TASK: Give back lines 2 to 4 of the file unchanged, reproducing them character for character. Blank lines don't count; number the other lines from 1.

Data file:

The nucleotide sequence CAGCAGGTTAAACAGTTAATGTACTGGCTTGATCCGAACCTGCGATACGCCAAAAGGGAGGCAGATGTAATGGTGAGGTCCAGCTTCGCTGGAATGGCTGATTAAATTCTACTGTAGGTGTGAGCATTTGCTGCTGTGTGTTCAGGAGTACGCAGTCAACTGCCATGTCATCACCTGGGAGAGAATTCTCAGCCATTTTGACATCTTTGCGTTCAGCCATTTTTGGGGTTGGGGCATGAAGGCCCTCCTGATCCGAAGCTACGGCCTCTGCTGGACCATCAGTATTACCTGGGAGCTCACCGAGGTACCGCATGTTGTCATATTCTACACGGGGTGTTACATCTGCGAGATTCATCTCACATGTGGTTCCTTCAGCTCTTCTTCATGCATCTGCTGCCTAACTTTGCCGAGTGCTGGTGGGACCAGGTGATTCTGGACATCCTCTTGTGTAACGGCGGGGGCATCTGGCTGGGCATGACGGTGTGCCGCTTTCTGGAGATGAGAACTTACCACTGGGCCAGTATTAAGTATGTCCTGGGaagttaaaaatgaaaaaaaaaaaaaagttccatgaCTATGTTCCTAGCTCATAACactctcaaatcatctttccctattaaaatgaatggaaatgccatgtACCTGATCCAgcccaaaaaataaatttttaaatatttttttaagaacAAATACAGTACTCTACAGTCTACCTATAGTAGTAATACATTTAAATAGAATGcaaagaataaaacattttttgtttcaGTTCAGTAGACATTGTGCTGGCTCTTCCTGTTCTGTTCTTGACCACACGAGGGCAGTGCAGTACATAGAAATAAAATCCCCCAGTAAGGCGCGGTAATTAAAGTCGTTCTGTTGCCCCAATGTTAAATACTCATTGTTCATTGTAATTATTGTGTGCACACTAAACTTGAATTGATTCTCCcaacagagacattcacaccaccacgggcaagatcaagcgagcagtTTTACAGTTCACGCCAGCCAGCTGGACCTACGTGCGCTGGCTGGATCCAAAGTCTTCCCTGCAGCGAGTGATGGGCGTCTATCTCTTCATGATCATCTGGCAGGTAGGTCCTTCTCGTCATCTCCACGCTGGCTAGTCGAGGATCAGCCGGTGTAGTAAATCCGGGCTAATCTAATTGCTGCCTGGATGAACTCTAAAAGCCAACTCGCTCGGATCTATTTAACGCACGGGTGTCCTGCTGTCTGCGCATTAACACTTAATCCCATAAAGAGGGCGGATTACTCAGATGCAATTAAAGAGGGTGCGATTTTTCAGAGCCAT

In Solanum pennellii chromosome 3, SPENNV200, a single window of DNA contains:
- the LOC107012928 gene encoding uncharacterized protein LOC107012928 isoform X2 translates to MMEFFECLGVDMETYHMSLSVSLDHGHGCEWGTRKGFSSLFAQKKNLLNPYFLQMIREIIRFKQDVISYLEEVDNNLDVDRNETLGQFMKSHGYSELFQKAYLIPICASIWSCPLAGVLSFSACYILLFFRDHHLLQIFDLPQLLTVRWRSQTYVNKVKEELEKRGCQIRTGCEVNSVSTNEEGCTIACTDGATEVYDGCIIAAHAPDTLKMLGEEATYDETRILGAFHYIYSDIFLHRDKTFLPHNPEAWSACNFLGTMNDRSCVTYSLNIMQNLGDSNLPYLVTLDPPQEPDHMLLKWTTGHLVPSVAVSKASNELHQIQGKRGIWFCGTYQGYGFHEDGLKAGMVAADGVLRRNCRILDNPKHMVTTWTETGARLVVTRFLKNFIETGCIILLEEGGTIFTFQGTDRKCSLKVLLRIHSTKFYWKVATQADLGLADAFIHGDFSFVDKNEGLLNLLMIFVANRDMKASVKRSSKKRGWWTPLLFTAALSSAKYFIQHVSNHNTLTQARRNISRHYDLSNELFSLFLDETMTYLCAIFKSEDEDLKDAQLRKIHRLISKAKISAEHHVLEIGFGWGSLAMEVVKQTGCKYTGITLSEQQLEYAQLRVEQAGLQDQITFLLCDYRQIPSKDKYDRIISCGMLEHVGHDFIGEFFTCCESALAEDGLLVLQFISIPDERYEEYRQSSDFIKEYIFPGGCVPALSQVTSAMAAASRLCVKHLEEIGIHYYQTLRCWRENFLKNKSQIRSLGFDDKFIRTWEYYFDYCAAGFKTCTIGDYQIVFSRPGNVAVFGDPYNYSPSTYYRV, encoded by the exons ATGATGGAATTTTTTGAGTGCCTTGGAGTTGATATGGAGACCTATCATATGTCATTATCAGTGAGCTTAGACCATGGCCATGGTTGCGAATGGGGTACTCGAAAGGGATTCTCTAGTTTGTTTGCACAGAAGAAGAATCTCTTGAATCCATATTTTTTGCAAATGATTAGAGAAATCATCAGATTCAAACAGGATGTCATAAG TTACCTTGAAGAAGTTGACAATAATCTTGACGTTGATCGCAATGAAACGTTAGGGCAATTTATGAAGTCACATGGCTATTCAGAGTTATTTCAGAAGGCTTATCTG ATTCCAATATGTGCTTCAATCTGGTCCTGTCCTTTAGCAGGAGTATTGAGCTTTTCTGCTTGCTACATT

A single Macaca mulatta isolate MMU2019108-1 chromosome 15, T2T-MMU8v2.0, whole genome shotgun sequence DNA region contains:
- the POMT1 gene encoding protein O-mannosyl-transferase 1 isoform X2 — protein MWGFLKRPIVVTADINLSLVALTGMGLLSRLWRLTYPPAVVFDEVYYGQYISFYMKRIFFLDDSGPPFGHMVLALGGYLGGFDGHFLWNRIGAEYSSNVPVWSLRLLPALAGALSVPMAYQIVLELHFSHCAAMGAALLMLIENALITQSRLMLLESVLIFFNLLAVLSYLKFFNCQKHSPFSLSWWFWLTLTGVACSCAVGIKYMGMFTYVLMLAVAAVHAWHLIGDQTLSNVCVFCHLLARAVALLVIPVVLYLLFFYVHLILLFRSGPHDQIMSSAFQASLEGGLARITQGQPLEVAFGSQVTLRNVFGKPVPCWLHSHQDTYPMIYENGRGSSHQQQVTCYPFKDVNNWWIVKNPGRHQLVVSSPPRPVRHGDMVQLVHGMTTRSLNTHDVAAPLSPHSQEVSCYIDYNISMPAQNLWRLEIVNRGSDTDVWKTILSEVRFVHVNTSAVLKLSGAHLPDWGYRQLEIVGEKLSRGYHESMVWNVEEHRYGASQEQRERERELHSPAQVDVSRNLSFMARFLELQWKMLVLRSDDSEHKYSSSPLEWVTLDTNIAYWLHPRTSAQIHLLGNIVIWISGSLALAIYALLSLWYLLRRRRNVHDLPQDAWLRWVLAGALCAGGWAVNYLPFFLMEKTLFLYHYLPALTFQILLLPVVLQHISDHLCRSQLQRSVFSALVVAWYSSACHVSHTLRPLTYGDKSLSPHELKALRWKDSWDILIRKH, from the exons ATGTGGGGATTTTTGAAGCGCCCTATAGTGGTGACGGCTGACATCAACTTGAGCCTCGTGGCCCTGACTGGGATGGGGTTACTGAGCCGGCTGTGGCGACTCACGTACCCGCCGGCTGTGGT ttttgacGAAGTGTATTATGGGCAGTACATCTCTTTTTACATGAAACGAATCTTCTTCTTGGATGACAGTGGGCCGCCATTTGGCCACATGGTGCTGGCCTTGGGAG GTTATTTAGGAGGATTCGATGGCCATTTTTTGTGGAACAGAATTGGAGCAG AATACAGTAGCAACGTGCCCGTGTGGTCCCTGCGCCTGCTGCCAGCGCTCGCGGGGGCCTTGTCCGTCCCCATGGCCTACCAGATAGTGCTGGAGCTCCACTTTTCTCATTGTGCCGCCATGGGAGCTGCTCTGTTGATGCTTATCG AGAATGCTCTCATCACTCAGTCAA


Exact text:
In Solanum pennellii chromosome 3, SPENNV200, a single window of DNA contains:
- the LOC107012928 gene encoding uncharacterized protein LOC107012928 isoform X2 translates to MMEFFECLGVDMETYHMSLSVSLDHGHGCEWGTRKGFSSLFAQKKNLLNPYFLQMIREIIRFKQDVISYLEEVDNNLDVDRNETLGQFMKSHGYSELFQKAYLIPICASIWSCPLAGVLSFSACYILLFFRDHHLLQIFDLPQLLTVRWRSQTYVNKVKEELEKRGCQIRTGCEVNSVSTNEEGCTIACTDGATEVYDGCIIAAHAPDTLKMLGEEATYDETRILGAFHYIYSDIFLHRDKTFLPHNPEAWSACNFLGTMNDRSCVTYSLNIMQNLGDSNLPYLVTLDPPQEPDHMLLKWTTGHLVPSVAVSKASNELHQIQGKRGIWFCGTYQGYGFHEDGLKAGMVAADGVLRRNCRILDNPKHMVTTWTETGARLVVTRFLKNFIETGCIILLEEGGTIFTFQGTDRKCSLKVLLRIHSTKFYWKVATQADLGLADAFIHGDFSFVDKNEGLLNLLMIFVANRDMKASVKRSSKKRGWWTPLLFTAALSSAKYFIQHVSNHNTLTQARRNISRHYDLSNELFSLFLDETMTYLCAIFKSEDEDLKDAQLRKIHRLISKAKISAEHHVLEIGFGWGSLAMEVVKQTGCKYTGITLSEQQLEYAQLRVEQAGLQDQITFLLCDYRQIPSKDKYDRIISCGMLEHVGHDFIGEFFTCCESALAEDGLLVLQFISIPDERYEEYRQSSDFIKEYIFPGGCVPALSQVTSAMAAASRLCVKHLEEIGIHYYQTLRCWRENFLKNKSQIRSLGFDDKFIRTWEYYFDYCAAGFKTCTIGDYQIVFSRPGNVAVFGDPYNYSPSTYYRV, encoded by the exons ATGATGGAATTTTTTGAGTGCCTTGGAGTTGATATGGAGACCTATCATATGTCATTATCAGTGAGCTTAGACCATGGCCATGGTTGCGAATGGGGTACTCGAAAGGGATTCTCTAGTTTGTTTGCACAGAAGAAGAATCTCTTGAATCCATATTTTTTGCAAATGATTAGAGAAATCATCAGATTCAAACAGGATGTCATAAG TTACCTTGAAGAAGTTGACAATAATCTTGACGTTGATCGCAATGAAACGTTAGGGCAATTTATGAAGTCACATGGCTATTCAGAGTTATTTCAGAAGGCTTATCTG ATTCCAATATGTGCTTCAATCTGGTCCTGTCCTTTAGCAGGAGTATTGAGCTTTTCTGCTTGCTACATT

A single Macaca mulatta isolate MMU2019108-1 chromosome 15, T2T-MMU8v2.0, whole genome shotgun sequence DNA region contains: